Although Ealing Council has been given less money by the government in the past few years it still has control over hundreds of millions of pounds. So, Ealing Council can still make choices to protect both our front line services and those that are used by the disabled, those who are ill, the elderly and others in need.
|Gary Malcolm being handed a |
Council Tax Support petition
Initially there were closures of a number of key day centres affecting many elderly users. Ealing Council tried to close the Solace Centre that helps users with mental health issues. Luckily for the users, the Council made a rare U-turn when a large borough wide campaign was set up to save the Solace Centre. The Liberal Democrats help to support the Solace Centre.
However at the same time the Carlton Road Day Centre was closed. The Day Centre was used by profoundly disabled and those users had to find alternative help which will either cost more, provide a lesser quality service or both. Shame on Labour for closing this day centre.
The latest problem that Labour-run Ealing Council is causing some residents is when they again reduced the Council Tax Support payments. Council Tax Support is a discount that helps people on low income to pay their council tax. The amount of support you get will depend on your circumstances and how much council tax you pay.
Currently there are about 26,000 claimants, and figures show that over 5000 claimants are in arrears already and over 3000 residents have summons against their name.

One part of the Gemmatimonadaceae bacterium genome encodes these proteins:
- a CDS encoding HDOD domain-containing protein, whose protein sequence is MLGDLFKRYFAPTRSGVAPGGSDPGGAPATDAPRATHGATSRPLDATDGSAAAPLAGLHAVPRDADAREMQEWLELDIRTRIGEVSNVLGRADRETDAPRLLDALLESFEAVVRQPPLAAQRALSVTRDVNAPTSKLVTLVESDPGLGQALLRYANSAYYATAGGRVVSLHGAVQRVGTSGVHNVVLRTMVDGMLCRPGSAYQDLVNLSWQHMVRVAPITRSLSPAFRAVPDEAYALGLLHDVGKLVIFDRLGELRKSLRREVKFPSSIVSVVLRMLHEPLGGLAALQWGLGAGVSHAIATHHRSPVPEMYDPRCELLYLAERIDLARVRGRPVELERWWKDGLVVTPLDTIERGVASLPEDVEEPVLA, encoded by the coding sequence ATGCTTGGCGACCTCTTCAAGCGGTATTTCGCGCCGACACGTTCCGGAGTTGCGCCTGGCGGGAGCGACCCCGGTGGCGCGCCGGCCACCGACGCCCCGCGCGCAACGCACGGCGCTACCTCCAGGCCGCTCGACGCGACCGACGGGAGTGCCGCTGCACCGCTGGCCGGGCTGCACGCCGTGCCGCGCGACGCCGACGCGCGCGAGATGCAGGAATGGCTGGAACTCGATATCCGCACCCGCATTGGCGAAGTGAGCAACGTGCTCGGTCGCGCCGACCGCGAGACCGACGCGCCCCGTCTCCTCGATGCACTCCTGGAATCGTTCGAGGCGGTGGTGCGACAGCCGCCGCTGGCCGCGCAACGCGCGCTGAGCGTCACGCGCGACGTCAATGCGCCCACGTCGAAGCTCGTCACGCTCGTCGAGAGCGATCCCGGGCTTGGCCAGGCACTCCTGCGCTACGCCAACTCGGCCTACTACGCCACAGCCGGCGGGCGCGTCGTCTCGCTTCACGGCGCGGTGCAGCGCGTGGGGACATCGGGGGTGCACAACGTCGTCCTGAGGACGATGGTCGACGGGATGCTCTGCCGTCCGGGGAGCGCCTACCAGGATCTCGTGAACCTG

So Ealing Council know that these individuals are in financial difficulties but they are to not only make it worse for them, but also add many more residents who will need to pay. Not only is this mean and vicious but asking for additional money from someone who cannot pay is likely to yield little compared to what they anticipate the changes will bring.
But it gets worse than: Ealing Council will now be able to reduce the discount by another 5% in April 2017.
The Liberal Democrats in Ealing have been fighting to protect the services that the most needy in Ealing require, to have a satisfactory life. It is wrong of Labour-run Ealing Council to make these cuts which will leave the most deprived residents even deeper into poverty.
I thank the London based organisation Z2K, who supports vulnerable benefit claimants. They produced two joint reports with the Child Poverty Action Group which examined the impact of localised Council Tax Support in London. Their findings are stark and claimants in Ealing will become much more vulnerable in the future.
Hardship will become more common. This is a stain on Ealing Council’s reputation and a ‘kick in the teeth’ to some of our most vulnerable residents.
I had hoped that 2016 would have begun with better news, but sadly not.